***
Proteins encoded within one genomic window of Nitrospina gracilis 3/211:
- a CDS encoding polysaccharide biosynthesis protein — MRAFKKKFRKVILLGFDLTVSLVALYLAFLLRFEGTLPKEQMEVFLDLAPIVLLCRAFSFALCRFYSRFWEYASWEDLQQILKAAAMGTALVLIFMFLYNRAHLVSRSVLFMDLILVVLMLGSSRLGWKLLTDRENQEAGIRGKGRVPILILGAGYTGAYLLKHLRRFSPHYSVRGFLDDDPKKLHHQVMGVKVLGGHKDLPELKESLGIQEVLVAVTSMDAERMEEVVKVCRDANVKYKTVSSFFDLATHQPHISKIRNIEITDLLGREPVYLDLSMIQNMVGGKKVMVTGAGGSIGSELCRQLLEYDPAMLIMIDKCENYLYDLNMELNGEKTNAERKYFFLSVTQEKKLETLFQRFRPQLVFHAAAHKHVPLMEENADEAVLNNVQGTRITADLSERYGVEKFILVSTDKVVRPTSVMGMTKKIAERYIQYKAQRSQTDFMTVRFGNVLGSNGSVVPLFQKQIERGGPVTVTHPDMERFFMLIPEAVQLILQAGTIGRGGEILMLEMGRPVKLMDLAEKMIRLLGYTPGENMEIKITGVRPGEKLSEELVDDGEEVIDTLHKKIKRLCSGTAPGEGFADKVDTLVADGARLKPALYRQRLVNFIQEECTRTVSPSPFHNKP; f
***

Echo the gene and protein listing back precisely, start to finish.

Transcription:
Proteins encoded within one genomic window of Nitrospina gracilis 3/211:
- a CDS encoding polysaccharide biosynthesis protein — MRAFKKKFRKVILLGFDLTVSLVALYLAFLLRFEGTLPKEQMEVFLDLAPIVLLCRAFSFALCRFYSRFWEYASWEDLQQILKAAAMGTALVLIFMFLYNRAHLVSRSVLFMDLILVVLMLGSSRLGWKLLTDRENQEAGIRGKGRVPILILGAGYTGAYLLKHLRRFSPHYSVRGFLDDDPKKLHHQVMGVKVLGGHKDLPELKESLGIQEVLVAVTSMDAERMEEVVKVCRDANVKYKTVSSFFDLATHQPHISKIRNIEITDLLGREPVYLDLSMIQNMVGGKKVMVTGAGGSIGSELCRQLLEYDPAMLIMIDKCENYLYDLNMELNGEKTNAERKYFFLSVTQEKKLETLFQRFRPQLVFHAAAHKHVPLMEENADEAVLNNVQGTRITADLSERYGVEKFILVSTDKVVRPTSVMGMTKKIAERYIQYKAQRSQTDFMTVRFGNVLGSNGSVVPLFQKQIERGGPVTVTHPDMERFFMLIPEAVQLILQAGTIGRGGEILMLEMGRPVKLMDLAEKMIRLLGYTPGENMEIKITGVRPGEKLSEELVDDGEEVIDTLHKKIKRLCSGTAPGEGFADKVDTLVADGARLKPALYRQRLVNFIQEECTRTVSPSPFHNKP; f